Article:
The UK Government has announced plans to toughen up the rules on vehicle idling and launched legislation that requires manufacturers to install an acoustic sound system in new types of quiet electric and hybrid electric vehicles to improve road safety.
Poor air quality is considered to be the biggest environmental risk to public health in the UK. Vehicle idling is a major factor in poor air quality, particularly in areas with large numbers of waiting vehicles, such as outside schools, at taxi ranks and bus stations. Every minute, an idling car produces enough exhaust emissions to fill 150 balloons with harmful chemicals, including cyanide, NOx and PM2.5. The microscopic pollutants can result in a range of health problems, from heart and lung disease to strokes and cancer and have been shown to be particularly damaging to children.
Under the new proposals, drivers that leave their engines running while parked could face tougher penalties. Councils already have the power to fine drivers, but the Department for Transport (DfT) is looking at toughening up those powers to try and put a stop to unnecessary air pollution. The consultation, expected to launch this summer, will also explore how to deal with repeat offenders who keep their engines running following several warnings, including increased fines. The plans, which would represent the biggest change to the rules since 2002, will also provide guidance to local authorities on their anti-idling powers, enabling them to enforce the law more effectively.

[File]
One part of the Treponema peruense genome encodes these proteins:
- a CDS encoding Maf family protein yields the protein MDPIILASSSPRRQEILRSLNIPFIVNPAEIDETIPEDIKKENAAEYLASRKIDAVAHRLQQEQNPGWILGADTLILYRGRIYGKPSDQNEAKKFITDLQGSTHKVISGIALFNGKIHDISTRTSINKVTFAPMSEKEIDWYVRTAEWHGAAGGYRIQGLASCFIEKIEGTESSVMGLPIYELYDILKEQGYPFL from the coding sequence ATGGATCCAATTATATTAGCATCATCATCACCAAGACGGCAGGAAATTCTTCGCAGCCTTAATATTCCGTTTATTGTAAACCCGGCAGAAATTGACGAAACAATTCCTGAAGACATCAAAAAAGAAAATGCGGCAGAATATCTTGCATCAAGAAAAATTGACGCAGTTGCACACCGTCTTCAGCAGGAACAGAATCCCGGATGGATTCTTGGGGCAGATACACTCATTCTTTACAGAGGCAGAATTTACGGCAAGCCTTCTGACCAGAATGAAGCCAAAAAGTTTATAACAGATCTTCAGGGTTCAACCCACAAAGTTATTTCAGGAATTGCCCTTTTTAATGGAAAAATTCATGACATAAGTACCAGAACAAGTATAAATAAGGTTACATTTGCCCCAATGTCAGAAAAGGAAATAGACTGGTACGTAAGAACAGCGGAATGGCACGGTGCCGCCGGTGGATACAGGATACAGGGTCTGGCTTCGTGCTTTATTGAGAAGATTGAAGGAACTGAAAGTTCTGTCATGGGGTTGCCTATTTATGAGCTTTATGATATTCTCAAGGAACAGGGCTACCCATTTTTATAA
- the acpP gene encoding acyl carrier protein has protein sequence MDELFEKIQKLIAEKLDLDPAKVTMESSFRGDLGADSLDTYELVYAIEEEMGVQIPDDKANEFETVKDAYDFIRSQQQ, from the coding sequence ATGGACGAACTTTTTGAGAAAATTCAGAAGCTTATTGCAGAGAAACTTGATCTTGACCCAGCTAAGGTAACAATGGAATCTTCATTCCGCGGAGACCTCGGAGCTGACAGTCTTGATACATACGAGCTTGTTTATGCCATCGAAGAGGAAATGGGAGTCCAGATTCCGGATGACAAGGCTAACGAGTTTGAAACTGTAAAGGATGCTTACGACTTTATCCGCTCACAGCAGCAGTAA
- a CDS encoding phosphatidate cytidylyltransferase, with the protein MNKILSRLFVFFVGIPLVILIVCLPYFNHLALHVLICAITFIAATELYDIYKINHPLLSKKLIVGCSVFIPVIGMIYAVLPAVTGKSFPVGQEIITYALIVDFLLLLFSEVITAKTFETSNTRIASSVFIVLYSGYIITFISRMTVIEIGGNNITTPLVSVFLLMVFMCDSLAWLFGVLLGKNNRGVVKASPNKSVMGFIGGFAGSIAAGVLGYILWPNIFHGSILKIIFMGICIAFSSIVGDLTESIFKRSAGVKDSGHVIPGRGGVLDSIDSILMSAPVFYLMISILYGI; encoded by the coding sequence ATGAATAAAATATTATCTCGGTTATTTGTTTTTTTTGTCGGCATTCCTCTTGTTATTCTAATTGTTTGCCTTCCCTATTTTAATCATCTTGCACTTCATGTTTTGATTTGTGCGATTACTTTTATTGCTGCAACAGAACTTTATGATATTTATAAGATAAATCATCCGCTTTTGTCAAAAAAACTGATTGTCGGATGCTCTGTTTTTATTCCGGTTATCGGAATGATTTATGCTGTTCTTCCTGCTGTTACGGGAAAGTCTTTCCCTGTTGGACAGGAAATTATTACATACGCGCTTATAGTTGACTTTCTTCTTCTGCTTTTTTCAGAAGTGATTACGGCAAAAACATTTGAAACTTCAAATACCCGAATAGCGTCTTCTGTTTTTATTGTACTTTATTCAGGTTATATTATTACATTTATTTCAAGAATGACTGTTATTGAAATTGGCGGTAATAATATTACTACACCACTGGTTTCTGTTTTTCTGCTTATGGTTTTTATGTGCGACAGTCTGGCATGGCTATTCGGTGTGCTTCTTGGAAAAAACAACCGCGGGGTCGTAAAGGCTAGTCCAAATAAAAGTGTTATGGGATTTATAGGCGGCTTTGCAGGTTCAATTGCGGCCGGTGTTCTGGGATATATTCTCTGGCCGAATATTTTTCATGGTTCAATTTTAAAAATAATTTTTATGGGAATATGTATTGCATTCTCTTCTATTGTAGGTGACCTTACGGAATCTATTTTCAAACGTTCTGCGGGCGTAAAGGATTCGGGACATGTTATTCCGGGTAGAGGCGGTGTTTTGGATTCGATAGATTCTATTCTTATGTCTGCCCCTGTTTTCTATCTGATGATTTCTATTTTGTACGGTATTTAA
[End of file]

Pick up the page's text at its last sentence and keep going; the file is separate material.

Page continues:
“We are determined to crack down on drivers who pollute our communities by leaving their engines running, particularly outside school gates where our children are breathing in this toxic air,” explained UK Transport Secretary, Chris Grayling. “Putting a stop to idling is an easy way to drive down dangerously high levels of pollution, reducing its impact on the environment and our health.”
Under the new legislation that came into effect on July 1, manufacturers must fit acoustic sound systems to new types of quiet electric vehicles (EVs) to prevent them being too silent. Vehicles will now have systems to produce a sound when they are reversing or driving below 12mph (20km/h), providing greater confidence to vulnerable road users. The sound generated will be similar to that made by a conventional engine and can be temporarily deactivated by the driver if judged necessary. The new regulation to make acoustic systems within EVs compulsory will allow those who are visually impaired to hear vehicles more easily. The news comes ahead of the one year anniversary of the government’s ‘Road to Zero’ strategy, which has helped to achieve record levels of ultra-low emission vehicles on UK roads.
UK Roads Minister, Michael Ellis, said, “The government wants the benefits of green transport to be felt by everyone, and understands the concerns of the visually impaired about the possible hazards posed by quiet electric vehicles. This new requirement will give pedestrians added confidence when crossing the road.”